This month Think Tanks Demos and PwC published a report, Good Growth For Cities, which measured the success of cities throughout Britain in terms of economic wellbeing. A list of 10 factors considered important for growth was drawn up after consultation with politicians, businesses and the public. Top of the list were jobs, health and housing. At the bottom were the environment, a sense of a future, and transport.
Not surprisingly the highest ranking cities were in the South with the lowest in the North East.
The recommendations the report makes for improving the ‘good growth’ of cities is a common sense one of looking to local resources and strengths. It suggests the power to make decisions should be devolved from central government and loosened from local politicians. The ideal would be to have an inspiring leader with a clear vision on how the city could be rebranded and competitively positioned to create economic success by engaging with key local stakeholders and businesses. Your city would then be transformed into a ‘smart city’.
The language the report is written in is that of the business world. Can a city be treated as a business?
Meanwhile another Think Tank, the Institute for Public Policy Research, has reported on the economic woes of the North. A future conference will discuss such questions as what a successful Northern economy would look like, where will economic growth come from, and how will this be financed. Again decentralisation is given as an answer. Improved transport is also suggested, in particular turning Manchester in the UK’s second international hub airport.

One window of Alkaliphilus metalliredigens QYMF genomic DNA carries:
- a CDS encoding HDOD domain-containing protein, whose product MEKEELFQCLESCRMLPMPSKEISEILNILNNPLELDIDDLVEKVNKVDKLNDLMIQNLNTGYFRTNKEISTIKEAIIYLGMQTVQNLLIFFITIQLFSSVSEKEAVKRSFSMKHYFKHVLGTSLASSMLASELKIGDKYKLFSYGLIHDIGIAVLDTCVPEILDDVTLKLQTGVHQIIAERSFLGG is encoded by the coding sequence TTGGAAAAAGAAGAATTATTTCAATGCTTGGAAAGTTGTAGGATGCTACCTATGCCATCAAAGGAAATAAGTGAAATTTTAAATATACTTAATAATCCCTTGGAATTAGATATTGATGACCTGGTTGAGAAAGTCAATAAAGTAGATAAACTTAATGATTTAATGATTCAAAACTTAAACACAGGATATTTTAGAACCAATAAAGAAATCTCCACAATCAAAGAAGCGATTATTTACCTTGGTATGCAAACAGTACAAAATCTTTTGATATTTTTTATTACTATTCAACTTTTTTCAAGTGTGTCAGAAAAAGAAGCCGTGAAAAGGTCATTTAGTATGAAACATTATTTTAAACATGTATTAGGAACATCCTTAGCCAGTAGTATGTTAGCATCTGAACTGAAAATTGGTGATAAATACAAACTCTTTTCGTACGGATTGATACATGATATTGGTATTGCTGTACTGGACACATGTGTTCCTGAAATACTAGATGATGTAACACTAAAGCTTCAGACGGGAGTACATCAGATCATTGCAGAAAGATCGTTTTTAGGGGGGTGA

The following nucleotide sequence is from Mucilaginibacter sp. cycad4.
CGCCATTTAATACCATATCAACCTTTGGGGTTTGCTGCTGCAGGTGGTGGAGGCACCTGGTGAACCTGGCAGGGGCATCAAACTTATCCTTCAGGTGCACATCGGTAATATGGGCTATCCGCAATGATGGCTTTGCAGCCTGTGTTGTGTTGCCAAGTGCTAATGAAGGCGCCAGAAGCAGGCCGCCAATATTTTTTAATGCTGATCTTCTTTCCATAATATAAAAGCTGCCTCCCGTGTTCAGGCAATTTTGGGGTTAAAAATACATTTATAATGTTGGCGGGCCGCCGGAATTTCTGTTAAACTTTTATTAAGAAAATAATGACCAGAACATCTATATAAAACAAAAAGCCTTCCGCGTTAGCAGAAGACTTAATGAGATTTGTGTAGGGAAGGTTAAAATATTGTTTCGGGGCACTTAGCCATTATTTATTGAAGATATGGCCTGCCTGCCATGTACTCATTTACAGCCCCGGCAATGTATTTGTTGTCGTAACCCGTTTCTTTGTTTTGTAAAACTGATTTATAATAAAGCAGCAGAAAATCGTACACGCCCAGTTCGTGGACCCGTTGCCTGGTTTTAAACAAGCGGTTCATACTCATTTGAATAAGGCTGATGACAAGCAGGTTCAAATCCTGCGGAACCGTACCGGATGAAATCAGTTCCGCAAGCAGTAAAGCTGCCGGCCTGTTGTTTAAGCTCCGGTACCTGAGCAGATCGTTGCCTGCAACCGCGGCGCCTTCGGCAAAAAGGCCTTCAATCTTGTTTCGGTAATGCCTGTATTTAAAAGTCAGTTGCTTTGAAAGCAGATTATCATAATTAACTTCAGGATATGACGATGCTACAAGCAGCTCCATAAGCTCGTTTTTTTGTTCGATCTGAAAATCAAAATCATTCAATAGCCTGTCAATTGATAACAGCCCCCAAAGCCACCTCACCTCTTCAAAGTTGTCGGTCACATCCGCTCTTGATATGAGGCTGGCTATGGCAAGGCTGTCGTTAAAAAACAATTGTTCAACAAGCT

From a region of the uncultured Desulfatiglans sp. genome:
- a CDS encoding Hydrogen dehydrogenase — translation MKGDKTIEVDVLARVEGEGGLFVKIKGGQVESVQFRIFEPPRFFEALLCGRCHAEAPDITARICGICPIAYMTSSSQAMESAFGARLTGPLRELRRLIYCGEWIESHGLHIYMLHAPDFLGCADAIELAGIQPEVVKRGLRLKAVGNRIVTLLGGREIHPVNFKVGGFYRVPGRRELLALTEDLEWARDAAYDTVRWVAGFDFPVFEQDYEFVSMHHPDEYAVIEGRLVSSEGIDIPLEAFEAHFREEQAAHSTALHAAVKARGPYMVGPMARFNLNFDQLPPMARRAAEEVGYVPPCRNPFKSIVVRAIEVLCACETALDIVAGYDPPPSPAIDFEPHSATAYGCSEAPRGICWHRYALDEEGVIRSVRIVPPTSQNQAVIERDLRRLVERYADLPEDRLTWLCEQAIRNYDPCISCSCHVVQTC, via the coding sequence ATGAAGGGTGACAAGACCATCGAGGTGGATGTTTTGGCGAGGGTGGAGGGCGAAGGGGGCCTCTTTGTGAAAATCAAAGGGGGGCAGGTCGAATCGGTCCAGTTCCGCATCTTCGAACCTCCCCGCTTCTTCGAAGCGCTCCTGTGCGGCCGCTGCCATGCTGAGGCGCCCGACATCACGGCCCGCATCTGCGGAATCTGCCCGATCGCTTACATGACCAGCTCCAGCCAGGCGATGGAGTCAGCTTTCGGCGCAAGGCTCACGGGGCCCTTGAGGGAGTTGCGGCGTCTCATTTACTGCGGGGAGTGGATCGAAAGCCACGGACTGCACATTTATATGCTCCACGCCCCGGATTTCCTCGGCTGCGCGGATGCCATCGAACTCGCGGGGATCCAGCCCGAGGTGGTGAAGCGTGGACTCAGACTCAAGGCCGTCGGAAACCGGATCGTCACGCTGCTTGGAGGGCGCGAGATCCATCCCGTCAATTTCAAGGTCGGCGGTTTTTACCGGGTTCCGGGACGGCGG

The economic growth of a city and improvement of its citizen’s wellbeing is a difficult problem to solve. Clearly there are still masses of opportunities in waste reuse and recycling that are currently underexploited in Greater Manchester. EMERGE is working to expand this crucial job market by collecting from more from businesses and schools and contributing to the process of manufacturing secondary materials into future products (all the more reason to ‘buy recycled’!). Through our FareShare work, we are also expanding opportunities for food awareness through growing food locally, encouraging healthy eating and ‘love food hate waste’.
How would you grow and sustain the health of a city? And can you help EMERGE with our mission? Please check us out and contact us via www.emergemanchester.co.uk